Forecast favours the maxis

The 2022 Rolex Sydney Hobart Yacht Race fleet set for downwind start.

Written by Rupert Guinness/RSHYR Media
Photography by Salty Dingo

20 December 2022


The maxi yachts should get off to a flying start in this year’s Rolex Sydney Hobart Yacht Race, based on the NSW Bureau of Meteorology [BOM]’s long range weather forecast.

Northerly winds are expected for Monday’s start, according to the forecast presented today at the Cruising Yacht Club of Australia, organisers of the 628 nautical mile race.

Gabrielle Woodhouse, forecaster at the NSW Bureau of Meteorology, said the light east-to-north-easterly winds forecast for Monday’s 1pm start should freshen later that afternoon.

Those winds are expected to continue into Tuesday, with a trough forecast on Wednesday and winds shifting to south-south easterly and light rain showers developing.

“For those boats that will take a little bit longer, it’s still unclear as to the timing of another trough that could come through during the second half of next week,” Woodhouse said.


“But for the most part, we are looking at northerly winds and having those northerly winds increase through the first half of the race with the trough coming through on Wednesday.”

The forecast augurs well for the big boats in the 111-strong fleet, especially the four maxi yachts – Andoo ComancheBlack JackHamilton Island Wild Oats and LawConnect.

It could see the maxis sail to Hobart in one assisting weather pattern, while the rest of the fleet, from the mid-to-small sized boats, will have to battle through two or more patterns.

“The forecast is generally good for us as we like going downwind,” said Andoo Comanche navigator, Justin Shaffer, who is sailing in his second Rolex Sydney Hobart.

“We’ll be a good chance of being ahead [after the start]… by how much we’ll see,” Shaffer said.

Stan Honey has navigated on all four maxis and this year, his eighth, will be on Hamilton Island Wild Oats.

He agrees the long-range forecast is made for a big boat start.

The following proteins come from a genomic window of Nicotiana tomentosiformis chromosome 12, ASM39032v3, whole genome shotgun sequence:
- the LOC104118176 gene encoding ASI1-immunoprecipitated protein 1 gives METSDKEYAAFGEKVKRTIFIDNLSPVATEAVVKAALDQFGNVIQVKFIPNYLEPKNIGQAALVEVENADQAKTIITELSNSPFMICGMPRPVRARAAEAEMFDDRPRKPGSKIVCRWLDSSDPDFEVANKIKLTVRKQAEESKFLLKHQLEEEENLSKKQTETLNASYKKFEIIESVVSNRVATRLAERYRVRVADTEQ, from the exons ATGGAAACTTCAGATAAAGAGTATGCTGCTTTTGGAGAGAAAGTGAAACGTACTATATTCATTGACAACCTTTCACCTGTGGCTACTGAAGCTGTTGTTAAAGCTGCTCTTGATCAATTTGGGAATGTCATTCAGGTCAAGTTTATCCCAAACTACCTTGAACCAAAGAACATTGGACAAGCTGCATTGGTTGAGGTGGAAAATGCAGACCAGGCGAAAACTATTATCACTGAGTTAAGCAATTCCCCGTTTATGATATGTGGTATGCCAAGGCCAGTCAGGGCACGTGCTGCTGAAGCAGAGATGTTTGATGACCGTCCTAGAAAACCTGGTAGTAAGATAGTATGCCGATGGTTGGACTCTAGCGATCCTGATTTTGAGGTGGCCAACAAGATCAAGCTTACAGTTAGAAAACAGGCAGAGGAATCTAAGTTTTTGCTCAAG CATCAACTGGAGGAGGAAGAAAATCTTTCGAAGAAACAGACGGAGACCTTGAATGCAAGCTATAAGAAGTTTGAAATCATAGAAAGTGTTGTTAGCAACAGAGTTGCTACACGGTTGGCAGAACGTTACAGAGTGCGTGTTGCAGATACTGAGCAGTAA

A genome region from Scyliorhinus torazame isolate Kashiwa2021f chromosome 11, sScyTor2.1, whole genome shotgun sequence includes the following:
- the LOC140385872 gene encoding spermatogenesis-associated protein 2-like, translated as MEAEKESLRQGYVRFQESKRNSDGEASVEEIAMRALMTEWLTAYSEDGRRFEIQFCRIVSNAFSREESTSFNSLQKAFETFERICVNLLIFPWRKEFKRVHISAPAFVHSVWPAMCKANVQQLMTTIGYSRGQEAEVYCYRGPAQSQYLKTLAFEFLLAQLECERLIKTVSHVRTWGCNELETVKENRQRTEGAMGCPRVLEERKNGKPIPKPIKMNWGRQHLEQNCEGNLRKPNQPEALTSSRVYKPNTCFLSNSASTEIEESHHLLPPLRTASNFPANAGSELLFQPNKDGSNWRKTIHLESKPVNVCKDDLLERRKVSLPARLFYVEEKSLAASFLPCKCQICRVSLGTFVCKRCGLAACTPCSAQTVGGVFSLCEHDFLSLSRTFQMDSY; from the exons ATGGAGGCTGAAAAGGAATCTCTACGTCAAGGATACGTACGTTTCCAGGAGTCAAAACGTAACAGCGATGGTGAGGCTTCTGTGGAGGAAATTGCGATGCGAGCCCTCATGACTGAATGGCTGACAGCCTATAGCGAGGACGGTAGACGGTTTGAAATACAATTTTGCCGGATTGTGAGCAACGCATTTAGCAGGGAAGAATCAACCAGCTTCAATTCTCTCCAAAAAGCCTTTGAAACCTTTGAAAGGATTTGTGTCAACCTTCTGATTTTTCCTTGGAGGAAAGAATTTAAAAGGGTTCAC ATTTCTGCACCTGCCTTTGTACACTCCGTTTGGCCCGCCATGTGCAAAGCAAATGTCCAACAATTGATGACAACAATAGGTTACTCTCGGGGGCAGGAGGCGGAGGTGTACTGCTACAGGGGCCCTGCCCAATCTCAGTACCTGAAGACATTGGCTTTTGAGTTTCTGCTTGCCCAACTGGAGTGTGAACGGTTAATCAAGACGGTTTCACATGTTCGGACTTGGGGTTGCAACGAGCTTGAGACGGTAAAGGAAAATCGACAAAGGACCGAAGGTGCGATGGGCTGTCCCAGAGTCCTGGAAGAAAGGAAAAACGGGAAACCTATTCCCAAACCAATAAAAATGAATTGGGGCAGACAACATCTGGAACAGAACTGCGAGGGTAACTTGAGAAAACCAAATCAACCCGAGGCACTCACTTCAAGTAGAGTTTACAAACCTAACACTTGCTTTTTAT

“At this point it looks like it could be a big boat race,” Honey said.

“It looks like the big boats will get through most of the race in the north-easterly.”

For the mid-sized boats, like the TP52 Patrice, the forecast indicates they will have to sail through at least two weather patterns before reaching the finish in Hobart.

Patrice navigator, Michael Bellingham, who has sailed in 29 Sydney Hobarts, concurred with Honey, saying: “The big boats will probably do this in one weather pattern.

“How this changes and pans out on Wednesday will affect how the fleet do in this race.

“It will be interesting to see what sort of wind strengths and sea conditions we get across Bass Strait.”

Bryan Northcote, navigator on the XP44 ToyBox 2 and with 17 Sydney Hobarts to his name, is open-minded about which boats will eventually be favoured by the forecast.

“I think it’s too early to call at this stage,” he said. “The weather’s changing daily, as it always does, moving into Hobart. This far out… Sure, the big boats look favoured. But I think the race conditions are going to change.

“As always, if you read every newspaper from Hobart, they’re going to break the race record. When it comes to Boxing Day, I think that might change.”

Duncan McCrae, navigator on the S&S 34 White Bay 6 Azzurro and a veteran of 18 Sydney Hobarts, says the crew members are once again bracing themselves for myriad conditions.

“We’re probably going through three weather patterns,” he said. “It will depend how that trough [on Wednesday] pans out on the second day. We’ll still be in Bass Strait at that point.”

The start of the race will be broadcast live on the Seven Network throughout Australia and live-and-on-demand on the 7Plus app, as well as on the official race website for viewers around the world.

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